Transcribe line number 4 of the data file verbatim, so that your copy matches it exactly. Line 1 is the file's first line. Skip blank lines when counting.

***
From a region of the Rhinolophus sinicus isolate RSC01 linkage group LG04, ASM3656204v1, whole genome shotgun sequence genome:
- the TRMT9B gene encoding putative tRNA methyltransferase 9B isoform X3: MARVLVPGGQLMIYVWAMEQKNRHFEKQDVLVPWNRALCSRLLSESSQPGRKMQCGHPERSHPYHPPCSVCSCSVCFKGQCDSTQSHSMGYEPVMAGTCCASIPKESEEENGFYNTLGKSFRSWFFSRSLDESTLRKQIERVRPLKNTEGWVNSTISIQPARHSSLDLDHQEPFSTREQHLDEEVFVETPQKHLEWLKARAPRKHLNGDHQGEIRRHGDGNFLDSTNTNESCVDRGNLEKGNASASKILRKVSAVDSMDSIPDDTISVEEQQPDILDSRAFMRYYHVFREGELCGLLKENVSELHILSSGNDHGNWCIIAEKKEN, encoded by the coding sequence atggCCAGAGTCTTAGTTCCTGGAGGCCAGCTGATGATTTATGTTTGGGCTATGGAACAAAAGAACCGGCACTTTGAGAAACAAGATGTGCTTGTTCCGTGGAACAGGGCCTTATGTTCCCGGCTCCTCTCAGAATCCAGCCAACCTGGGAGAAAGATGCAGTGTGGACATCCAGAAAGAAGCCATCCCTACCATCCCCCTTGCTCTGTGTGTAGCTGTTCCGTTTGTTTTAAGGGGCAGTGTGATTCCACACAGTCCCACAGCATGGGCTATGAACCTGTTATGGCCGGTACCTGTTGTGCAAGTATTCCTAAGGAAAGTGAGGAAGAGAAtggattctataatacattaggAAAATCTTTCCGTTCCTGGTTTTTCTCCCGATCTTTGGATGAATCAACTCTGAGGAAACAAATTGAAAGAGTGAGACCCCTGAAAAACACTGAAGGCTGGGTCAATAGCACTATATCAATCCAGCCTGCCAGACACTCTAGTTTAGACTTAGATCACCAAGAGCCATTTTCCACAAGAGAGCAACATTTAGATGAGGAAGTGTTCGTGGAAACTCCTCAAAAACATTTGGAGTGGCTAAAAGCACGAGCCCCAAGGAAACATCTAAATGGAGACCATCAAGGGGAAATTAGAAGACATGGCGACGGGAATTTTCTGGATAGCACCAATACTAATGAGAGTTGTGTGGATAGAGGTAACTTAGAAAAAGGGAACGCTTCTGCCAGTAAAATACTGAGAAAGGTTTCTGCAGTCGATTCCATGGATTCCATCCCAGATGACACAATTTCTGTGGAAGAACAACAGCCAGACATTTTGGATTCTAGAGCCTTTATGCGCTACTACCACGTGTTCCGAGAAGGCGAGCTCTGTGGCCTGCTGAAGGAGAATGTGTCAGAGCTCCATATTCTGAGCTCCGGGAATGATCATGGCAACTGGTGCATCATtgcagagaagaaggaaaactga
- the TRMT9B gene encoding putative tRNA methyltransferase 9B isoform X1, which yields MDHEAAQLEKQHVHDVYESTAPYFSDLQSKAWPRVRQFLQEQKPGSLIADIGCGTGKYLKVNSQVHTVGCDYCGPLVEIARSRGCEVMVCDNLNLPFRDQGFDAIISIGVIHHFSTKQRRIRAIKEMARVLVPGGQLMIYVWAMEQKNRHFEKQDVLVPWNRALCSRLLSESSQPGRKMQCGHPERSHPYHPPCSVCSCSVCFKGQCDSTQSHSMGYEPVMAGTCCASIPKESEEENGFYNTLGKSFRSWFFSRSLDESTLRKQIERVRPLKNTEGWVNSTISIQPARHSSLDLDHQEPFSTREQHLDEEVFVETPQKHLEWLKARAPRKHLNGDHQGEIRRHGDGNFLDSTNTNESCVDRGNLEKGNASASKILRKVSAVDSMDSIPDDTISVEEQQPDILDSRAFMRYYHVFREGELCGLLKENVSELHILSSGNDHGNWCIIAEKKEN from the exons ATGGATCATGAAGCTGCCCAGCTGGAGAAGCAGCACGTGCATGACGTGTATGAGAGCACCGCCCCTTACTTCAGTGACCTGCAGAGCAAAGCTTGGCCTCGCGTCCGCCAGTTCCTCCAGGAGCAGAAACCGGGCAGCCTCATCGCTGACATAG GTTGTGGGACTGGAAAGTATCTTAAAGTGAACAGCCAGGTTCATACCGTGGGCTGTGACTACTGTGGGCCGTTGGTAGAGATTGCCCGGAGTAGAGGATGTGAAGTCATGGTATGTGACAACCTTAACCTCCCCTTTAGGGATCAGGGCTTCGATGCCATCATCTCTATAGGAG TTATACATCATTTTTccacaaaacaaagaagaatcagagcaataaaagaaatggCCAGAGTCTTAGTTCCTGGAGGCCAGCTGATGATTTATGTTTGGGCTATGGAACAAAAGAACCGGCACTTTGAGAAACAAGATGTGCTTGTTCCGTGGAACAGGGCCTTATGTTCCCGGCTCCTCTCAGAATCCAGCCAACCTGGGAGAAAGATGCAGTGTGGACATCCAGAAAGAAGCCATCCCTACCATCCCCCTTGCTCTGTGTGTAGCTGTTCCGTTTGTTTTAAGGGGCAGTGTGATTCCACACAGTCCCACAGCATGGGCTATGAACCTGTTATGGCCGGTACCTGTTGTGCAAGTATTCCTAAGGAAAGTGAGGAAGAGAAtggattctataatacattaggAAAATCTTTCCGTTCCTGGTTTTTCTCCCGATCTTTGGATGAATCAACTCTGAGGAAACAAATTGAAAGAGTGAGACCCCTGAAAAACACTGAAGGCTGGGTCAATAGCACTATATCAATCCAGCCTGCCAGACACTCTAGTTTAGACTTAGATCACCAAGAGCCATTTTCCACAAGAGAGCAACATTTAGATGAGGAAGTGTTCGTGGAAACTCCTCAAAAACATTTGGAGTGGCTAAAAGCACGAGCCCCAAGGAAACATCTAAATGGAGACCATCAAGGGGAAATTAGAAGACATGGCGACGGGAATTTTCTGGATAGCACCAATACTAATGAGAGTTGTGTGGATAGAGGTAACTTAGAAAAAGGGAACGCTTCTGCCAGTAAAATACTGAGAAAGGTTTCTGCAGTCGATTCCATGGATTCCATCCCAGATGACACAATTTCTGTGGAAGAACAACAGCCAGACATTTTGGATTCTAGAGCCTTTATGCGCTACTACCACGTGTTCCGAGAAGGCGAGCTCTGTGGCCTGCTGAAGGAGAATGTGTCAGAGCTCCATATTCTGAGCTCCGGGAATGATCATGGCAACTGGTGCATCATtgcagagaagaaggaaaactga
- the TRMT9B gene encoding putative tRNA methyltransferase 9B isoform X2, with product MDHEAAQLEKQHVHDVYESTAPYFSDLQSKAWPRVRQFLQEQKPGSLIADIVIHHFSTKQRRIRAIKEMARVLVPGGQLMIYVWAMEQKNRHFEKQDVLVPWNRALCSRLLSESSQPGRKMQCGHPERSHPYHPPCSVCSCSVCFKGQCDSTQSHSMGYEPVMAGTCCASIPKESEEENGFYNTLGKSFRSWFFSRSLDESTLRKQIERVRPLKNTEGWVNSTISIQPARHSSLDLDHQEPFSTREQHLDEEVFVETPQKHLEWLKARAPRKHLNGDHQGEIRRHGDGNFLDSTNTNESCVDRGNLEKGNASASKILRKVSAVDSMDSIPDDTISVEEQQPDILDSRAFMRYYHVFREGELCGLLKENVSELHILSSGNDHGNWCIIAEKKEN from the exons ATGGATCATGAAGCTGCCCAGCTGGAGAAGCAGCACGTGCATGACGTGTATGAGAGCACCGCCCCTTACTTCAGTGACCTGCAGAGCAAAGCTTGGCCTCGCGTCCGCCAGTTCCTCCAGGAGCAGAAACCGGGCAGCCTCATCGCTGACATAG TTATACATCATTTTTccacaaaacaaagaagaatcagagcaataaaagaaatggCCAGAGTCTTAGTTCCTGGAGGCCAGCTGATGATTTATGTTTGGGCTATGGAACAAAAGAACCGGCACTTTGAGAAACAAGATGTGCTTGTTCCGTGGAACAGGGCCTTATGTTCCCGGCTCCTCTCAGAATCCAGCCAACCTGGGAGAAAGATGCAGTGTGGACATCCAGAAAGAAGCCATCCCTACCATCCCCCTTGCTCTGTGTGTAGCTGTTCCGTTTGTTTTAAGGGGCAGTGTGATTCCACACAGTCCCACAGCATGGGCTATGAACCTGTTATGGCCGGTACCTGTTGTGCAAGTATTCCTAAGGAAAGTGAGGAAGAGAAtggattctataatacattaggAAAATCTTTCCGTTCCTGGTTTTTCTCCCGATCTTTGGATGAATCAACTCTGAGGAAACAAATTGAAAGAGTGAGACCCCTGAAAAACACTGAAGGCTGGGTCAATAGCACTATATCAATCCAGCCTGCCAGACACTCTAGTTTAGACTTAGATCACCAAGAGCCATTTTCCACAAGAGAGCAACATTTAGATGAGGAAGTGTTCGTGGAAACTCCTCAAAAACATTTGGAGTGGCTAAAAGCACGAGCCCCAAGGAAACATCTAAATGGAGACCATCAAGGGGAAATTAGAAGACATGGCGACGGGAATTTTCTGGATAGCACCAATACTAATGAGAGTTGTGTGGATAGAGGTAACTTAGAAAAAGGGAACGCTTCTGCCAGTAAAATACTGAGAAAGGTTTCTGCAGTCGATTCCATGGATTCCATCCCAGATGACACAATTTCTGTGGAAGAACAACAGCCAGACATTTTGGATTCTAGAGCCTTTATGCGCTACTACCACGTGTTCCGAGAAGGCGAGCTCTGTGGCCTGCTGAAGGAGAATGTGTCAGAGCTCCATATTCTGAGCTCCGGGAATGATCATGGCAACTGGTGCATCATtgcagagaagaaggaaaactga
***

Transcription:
- the TRMT9B gene encoding putative tRNA methyltransferase 9B isoform X2, with product MDHEAAQLEKQHVHDVYESTAPYFSDLQSKAWPRVRQFLQEQKPGSLIADIVIHHFSTKQRRIRAIKEMARVLVPGGQLMIYVWAMEQKNRHFEKQDVLVPWNRALCSRLLSESSQPGRKMQCGHPERSHPYHPPCSVCSCSVCFKGQCDSTQSHSMGYEPVMAGTCCASIPKESEEENGFYNTLGKSFRSWFFSRSLDESTLRKQIERVRPLKNTEGWVNSTISIQPARHSSLDLDHQEPFSTREQHLDEEVFVETPQKHLEWLKARAPRKHLNGDHQGEIRRHGDGNFLDSTNTNESCVDRGNLEKGNASASKILRKVSAVDSMDSIPDDTISVEEQQPDILDSRAFMRYYHVFREGELCGLLKENVSELHILSSGNDHGNWCIIAEKKEN from the exons ATGGATCATGAAGCTGCCCAGCTGGAGAAGCAGCACGTGCATGACGTGTATGAGAGCACCGCCCCTTACTTCAGTGACCTGCAGAGCAAAGCTTGGCCTCGCGTCCGCCAGTTCCTCCAGGAGCAGAAACCGGGCAGCCTCATCGCTGACATAG TTATACATCATTTTTccacaaaacaaagaagaatcagagcaataaaagaaatggCCAGAGTCTTAGTTCCTGGAGGCCAGCTGATGATTTATGTTTGGGCTATGGAACAAAAGAACCGGCACTTTGAGAAACAAGATGTGCTTGTTCCGTGGAACAGGGCCTTATGTTCCCGGCTCCTCTCAGAATCCAGCCAACCTGGGAGAAAGATGCAGTGTGGACATCCAGAAAGAAGCCATCCCTACCATCCCCCTTGCTCTGTGTGTAGCTGTTCCGTTTGTTTTAAGGGGCAGTGTGATTCCACACAGTCCCACAGCATGGGCTATGAACCTGTTATGGCCGGTACCTGTTGTGCAAGTATTCCTAAGGAAAGTGAGGAAGAGAAtggattctataatacattaggAAAATCTTTCCGTTCCTGGTTTTTCTCCCGATCTTTGGATGAATCAACTCTGAGGAAACAAATTGAAAGAGTGAGACCCCTGAAAAACACTGAAGGCTGGGTCAATAGCACTATATCAATCCAGCCTGCCAGACACTCTAGTTTAGACTTAGATCACCAAGAGCCATTTTCCACAAGAGAGCAACATTTAGATGAGGAAGTGTTCGTGGAAACTCCTCAAAAACATTTGGAGTGGCTAAAAGCACGAGCCCCAAGGAAACATCTAAATGGAGACCATCAAGGGGAAATTAGAAGACATGGCGACGGGAATTTTCTGGATAGCACCAATACTAATGAGAGTTGTGTGGATAGAGGTAACTTAGAAAAAGGGAACGCTTCTGCCAGTAAAATACTGAGAAAGGTTTCTGCAGTCGATTCCATGGATTCCATCCCAGATGACACAATTTCTGTGGAAGAACAACAGCCAGACATTTTGGATTCTAGAGCCTTTATGCGCTACTACCACGTGTTCCGAGAAGGCGAGCTCTGTGGCCTGCTGAAGGAGAATGTGTCAGAGCTCCATATTCTGAGCTCCGGGAATGATCATGGCAACTGGTGCATCATtgcagagaagaaggaaaactga